1. DragonLord

        Re: Not madness - criminality

        I think the problem people have is the pursuit of profitability over everything else (thus leading to what people consider to be excessive profits). It's also things like the ever increasing wage gap between the top earners in a company and the bottom earners in a company (which is then driving up prices due to the previous issue)

        1. Aaron Em

          Strange, then,

          that no one is clamoring to pay $2000 for an iPad...

          1. Orv Silver badge

            Re: Strange, then,

            Would it matter if they were? The additional profit would all go to the top 1% anyway. The workers on the ground haven't shared in corporate profit increases for many years now.

            1. Aaron Em

              Re: Strange, then,

              What additional profit?

              What I'm saying is that the labor practices advocated here would drive the cost of manufacture for consumer electronics (any consumer electronics, the iPad being only a handy example) up several times; that that increased cost would of course be passed directly along to the consumer; and that, for all that people like to identify as "progressive" in parties and job interviews and sexual negotiations by babbling about injustice and fair trade, it's when you ask them whether they'd be willing to pay $2000 for an iPad or $500 after subsidy for a mid-range smartphone or $85 for Virgin Mobile's dumbest PAYG feature phone, that you find out what really hits them where they live -- and the plight of Foxconn workers, it ain't.

              1. Orv Silver badge

                Re: Strange, then,

                That's a valid point. But it's also not as if, if the market could bear $2000, they would be paying the workers any more than they do now.

                1. Aaron Em

                  Re: Strange, then,

                  Perhaps not. Even assuming you're correct, though, the market won't bear $2000 iPads and wouldn't even if every free-trade fan on the planet were willing to put his money where his mouth is, so what point wasting time on the hypothetical?

  5. Mondo the Magnificent


    I emphasised the fact that this may happen on a few ElReg articles that have highlighted the increase in Chinese workers' wages.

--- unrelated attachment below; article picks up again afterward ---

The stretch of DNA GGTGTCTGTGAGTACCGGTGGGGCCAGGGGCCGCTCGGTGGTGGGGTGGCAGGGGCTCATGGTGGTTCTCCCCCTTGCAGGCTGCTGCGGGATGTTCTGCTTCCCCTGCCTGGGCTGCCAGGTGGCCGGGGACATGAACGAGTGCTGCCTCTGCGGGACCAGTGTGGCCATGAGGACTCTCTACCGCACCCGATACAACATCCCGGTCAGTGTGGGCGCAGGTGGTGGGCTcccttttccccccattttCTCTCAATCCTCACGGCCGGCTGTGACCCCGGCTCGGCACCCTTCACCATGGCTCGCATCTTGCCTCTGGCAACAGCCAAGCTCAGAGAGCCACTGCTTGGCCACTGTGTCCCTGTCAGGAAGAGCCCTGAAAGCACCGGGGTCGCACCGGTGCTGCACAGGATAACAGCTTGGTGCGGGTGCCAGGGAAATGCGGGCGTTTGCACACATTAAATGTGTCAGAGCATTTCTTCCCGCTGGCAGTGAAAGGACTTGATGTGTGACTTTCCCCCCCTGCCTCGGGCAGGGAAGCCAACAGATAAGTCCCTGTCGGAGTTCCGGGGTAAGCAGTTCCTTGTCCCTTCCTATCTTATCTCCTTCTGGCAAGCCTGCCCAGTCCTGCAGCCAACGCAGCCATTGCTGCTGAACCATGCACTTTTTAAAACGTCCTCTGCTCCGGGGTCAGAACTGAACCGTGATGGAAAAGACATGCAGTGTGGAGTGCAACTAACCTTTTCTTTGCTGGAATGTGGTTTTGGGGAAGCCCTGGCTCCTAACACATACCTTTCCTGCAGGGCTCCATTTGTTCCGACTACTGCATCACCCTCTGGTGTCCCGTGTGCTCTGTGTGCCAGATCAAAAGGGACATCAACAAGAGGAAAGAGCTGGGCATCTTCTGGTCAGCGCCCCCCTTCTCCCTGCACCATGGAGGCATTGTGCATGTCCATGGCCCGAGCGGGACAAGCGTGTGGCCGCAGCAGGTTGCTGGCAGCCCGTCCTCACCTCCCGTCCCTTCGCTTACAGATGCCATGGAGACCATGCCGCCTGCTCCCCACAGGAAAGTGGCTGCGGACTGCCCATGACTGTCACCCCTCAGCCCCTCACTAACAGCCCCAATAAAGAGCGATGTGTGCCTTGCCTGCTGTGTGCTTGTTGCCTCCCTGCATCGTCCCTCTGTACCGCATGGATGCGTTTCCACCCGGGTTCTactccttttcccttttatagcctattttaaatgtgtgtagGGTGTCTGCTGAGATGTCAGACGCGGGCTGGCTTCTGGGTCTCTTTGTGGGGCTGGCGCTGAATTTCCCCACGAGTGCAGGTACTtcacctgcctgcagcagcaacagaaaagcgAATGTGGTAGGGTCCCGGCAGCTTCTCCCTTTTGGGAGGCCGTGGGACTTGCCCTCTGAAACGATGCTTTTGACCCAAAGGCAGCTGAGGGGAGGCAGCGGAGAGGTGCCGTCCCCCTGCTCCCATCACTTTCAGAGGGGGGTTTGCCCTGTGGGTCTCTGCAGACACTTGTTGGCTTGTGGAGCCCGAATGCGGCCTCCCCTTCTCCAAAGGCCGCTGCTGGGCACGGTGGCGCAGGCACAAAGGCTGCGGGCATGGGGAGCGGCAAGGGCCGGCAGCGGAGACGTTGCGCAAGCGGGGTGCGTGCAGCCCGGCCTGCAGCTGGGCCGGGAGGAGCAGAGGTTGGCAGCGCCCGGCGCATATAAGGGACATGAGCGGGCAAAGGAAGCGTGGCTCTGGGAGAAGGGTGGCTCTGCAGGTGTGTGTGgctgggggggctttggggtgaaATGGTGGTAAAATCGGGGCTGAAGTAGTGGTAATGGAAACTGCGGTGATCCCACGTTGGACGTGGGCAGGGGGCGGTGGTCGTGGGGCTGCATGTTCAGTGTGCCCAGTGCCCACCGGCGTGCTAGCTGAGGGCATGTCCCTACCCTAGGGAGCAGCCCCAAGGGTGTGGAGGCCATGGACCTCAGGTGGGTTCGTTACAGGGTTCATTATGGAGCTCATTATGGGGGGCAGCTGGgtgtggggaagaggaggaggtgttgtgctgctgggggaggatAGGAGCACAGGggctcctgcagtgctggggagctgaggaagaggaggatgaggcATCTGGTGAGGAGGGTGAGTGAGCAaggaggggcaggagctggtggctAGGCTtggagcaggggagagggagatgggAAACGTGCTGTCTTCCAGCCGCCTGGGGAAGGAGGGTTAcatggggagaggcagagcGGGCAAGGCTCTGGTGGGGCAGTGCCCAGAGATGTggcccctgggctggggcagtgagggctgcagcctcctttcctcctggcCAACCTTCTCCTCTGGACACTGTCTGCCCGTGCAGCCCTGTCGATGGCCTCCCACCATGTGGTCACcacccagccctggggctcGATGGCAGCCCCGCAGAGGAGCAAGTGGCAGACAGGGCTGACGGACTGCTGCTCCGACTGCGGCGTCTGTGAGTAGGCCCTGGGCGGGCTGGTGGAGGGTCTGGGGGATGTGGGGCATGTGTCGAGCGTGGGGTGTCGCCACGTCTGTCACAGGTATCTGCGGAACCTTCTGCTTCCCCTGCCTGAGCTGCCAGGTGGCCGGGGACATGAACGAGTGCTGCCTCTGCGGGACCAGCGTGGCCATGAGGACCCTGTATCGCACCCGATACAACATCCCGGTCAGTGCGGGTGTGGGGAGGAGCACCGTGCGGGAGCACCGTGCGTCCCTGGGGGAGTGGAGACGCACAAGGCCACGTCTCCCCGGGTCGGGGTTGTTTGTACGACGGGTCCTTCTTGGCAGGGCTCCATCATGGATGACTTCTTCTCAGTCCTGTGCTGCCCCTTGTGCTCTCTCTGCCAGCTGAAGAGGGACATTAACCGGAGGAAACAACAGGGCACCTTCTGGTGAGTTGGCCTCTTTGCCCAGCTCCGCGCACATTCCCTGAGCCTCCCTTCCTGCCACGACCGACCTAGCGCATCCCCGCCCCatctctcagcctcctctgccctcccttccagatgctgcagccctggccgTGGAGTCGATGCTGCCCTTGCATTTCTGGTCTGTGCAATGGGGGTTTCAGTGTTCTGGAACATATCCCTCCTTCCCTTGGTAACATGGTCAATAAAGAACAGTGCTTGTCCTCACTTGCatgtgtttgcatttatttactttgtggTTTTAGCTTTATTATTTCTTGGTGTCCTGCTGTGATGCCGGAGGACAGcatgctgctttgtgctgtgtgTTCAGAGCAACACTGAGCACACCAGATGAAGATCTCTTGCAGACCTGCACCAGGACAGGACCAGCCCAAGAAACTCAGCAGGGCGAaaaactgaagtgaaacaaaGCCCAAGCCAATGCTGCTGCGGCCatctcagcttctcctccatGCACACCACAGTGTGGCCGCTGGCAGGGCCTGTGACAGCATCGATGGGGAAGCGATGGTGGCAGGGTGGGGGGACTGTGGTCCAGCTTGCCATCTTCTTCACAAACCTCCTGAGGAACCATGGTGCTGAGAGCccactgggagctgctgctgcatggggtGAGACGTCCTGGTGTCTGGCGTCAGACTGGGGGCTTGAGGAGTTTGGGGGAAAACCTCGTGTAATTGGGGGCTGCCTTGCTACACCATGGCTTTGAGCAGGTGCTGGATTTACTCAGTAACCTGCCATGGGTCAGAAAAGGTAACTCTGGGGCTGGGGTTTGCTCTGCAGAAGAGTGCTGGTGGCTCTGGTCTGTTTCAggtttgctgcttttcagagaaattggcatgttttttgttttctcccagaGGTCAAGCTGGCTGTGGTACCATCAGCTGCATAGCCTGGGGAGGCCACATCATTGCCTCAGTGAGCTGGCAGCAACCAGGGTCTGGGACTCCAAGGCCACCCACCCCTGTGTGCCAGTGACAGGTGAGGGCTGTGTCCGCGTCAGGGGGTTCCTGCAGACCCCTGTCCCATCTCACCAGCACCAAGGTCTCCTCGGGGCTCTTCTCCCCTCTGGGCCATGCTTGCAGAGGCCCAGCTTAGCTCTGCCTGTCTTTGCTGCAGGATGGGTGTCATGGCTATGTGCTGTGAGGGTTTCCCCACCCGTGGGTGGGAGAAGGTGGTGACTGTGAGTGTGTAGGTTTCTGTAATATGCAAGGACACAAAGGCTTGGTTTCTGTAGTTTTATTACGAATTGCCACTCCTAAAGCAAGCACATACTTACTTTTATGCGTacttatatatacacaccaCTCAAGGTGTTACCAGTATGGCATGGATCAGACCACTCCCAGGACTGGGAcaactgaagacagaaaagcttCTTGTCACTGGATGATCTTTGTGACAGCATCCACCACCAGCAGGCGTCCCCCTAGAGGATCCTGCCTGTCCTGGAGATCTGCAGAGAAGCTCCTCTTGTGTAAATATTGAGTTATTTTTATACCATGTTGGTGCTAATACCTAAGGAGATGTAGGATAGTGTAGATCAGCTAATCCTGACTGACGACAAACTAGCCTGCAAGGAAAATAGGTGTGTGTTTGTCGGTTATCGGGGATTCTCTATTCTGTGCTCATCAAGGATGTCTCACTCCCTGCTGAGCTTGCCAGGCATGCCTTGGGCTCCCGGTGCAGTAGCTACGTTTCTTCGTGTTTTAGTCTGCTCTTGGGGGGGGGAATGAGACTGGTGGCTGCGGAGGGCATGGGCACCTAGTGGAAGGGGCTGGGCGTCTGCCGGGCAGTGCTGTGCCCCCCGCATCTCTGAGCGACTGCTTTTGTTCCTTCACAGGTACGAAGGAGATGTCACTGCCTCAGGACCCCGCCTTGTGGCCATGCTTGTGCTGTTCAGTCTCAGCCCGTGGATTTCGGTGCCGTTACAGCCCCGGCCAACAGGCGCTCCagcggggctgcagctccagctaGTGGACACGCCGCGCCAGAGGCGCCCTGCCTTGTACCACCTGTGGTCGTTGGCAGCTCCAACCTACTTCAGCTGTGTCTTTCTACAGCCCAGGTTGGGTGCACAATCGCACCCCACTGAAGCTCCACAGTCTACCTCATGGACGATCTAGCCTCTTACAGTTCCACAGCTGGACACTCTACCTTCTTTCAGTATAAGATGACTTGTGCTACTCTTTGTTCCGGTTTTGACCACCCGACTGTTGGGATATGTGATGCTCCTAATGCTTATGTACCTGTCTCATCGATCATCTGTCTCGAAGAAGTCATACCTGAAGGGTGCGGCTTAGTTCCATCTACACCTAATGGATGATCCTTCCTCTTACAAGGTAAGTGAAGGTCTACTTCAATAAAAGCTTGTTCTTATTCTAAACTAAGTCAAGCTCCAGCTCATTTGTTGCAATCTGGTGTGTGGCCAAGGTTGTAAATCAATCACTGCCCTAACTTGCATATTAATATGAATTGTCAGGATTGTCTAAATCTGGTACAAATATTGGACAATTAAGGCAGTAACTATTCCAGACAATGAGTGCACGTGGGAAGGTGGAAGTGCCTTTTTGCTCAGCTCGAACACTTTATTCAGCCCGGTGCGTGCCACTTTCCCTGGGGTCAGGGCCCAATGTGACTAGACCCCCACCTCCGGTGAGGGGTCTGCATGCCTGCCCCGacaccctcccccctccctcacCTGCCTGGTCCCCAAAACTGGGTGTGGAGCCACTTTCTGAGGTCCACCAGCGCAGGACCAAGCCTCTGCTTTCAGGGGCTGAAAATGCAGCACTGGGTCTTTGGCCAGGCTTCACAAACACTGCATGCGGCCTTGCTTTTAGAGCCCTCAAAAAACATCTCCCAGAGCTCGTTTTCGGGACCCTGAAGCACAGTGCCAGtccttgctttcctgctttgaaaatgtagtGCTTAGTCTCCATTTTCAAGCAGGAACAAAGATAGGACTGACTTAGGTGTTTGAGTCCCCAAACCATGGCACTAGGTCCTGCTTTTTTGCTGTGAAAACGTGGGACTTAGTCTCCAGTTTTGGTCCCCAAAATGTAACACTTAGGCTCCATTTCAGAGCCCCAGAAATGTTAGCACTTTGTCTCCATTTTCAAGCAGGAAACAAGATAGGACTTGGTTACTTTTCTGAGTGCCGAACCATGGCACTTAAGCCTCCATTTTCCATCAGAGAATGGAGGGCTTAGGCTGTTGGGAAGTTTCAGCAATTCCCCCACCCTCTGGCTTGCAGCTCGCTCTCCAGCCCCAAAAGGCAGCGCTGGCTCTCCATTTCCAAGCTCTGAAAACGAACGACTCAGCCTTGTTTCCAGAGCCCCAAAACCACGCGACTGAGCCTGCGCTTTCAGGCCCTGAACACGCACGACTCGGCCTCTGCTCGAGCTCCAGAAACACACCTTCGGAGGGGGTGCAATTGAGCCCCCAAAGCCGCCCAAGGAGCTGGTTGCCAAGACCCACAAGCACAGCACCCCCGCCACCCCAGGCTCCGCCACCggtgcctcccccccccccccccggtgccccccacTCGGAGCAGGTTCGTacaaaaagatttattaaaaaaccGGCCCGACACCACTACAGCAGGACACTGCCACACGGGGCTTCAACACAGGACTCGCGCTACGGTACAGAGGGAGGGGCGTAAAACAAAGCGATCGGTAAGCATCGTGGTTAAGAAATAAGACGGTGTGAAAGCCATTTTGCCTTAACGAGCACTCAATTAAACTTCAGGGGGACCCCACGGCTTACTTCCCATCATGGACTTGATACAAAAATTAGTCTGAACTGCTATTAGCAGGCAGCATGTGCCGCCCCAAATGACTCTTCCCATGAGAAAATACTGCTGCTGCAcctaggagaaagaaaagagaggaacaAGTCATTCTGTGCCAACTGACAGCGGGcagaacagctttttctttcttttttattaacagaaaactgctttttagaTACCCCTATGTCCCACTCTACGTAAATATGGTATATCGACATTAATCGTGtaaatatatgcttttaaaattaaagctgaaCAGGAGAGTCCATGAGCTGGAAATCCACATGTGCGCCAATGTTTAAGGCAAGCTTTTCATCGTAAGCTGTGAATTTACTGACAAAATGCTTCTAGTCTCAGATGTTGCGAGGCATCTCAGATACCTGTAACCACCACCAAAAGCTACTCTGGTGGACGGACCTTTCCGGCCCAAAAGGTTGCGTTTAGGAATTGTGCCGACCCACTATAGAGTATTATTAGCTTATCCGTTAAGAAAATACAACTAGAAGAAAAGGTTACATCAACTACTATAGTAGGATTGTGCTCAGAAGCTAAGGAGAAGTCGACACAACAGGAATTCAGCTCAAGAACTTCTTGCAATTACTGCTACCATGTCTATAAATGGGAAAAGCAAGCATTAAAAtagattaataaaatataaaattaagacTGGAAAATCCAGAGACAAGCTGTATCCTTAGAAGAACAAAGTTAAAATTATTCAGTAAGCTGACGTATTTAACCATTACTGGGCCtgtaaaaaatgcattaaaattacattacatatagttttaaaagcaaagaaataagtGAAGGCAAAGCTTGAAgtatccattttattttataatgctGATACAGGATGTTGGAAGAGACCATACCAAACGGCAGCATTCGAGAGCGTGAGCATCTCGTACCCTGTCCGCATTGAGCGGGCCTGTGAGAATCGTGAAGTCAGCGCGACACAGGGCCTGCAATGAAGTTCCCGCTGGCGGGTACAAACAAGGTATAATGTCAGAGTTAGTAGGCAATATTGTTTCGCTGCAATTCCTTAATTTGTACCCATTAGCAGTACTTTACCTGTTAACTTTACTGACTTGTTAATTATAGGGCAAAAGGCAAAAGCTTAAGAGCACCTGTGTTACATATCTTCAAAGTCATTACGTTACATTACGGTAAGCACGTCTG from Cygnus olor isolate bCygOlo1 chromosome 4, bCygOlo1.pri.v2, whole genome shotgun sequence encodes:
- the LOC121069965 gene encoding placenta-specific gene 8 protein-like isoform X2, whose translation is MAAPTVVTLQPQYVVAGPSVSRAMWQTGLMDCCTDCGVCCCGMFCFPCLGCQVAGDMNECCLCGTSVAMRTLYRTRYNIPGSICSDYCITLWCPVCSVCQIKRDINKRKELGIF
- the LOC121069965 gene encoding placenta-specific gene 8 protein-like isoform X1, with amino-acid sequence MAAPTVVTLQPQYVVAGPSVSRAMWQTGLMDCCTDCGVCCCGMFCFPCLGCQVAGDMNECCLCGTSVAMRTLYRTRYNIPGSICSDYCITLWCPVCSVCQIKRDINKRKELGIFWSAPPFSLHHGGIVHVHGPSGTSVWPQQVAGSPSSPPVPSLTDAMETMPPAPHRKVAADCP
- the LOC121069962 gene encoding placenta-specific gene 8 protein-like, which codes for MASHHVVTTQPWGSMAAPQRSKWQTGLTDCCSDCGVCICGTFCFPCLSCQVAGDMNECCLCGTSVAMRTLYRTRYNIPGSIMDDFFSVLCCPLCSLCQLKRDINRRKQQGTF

So, whether it's Dell, Apple. IBM, HP. Nokia, Sony or Microsoft put against the ropes over the workers' rights, this shift to the Philippines shows that large manufacturers contracted to make and/or assemble tech items are directed to turn a profit, irrespective of who they manufacture for.

    It's a game of economic chess where the production line workers are the pawns and when the manufacturers are checkmated by cost, it's time to set up the board in a more favourable area.

    1. Figgus

      Re: Predictable!

      History repeats itself. Look at all the wonderful manufacturing jobs that the US had. The workers overseas are glad to have them now!

      Taxes + Labor + Regulatory compliance + Red Tape = Total Cost of doing business

      You might have 1 or 2 of those components be a tad high, but when all 4 are well above average you are going to see business leave pronto. The USA could support good wages and EPA standards, but the government would have to make taxes and red tape pretty much non-existent.

      The US used to be able to command a premium for her stability and the quality of her labor force, but failed to compete when other countries caught up on the value offered for a fraction of the total price.

      Sad, really.

      1. Orv Silver badge

        Re: Predictable!

        Yeah, we're all in a race to the bottom now. Or rather, a race to a midpoint that's a lot lower than the standard of living we're used to enjoying. The middle class was nice while it lasted.

  6. Anonymous Coward
    Anonymous Coward

    Vietnam is in the mix too in the race for the bottom.

  7. Ralph B

    Selective Racism?

    So, they were forced to give the Chinese workers more money when details of the low pay, bad conditions and child labour got out, so now they're moving to the Philippines to exploit their workers in the same way ... and, erm, we're supposed to not notice this time ... ?

    Or do they figure it will be a few years before we find out, and then they can move on elsewhere?

    How do these people think?

    1. Richard Ball

      Re: Selective Racism?

      It doesn't matter how we think they think, as long as we all still turn up at Amazon etc and buy whatever competitively-priced, big-name kit that we think we 'need'.

      A consciencious consumer probably ought to feel queasy about a lot of the stuff they choose to spend their money on. (I have no solution btw)

    2. Aaron Em

      Re: Selective Racism?

      They think that, while there are some people who talk a good game on the subject, no one really wants to pay a couple of grand for an iPad or $500 for a mid-range smartphone.

      They're right, too...

    3. Anonymous Coward
      Anonymous Coward

      Re: Selective Racism?

      You call it exploiting, I call it liberating. I have a lot of Filipino friends who would jump at a chance to earn the kind of wages that these jobs will bring to the country.

      Get off your high horse and realise that 1) cost of living is different so these 'low wages' are actually higher and quite reasonable in comparison and 2) some people would rather live a modest life on these 'low wages' than live a terrible life on no wage.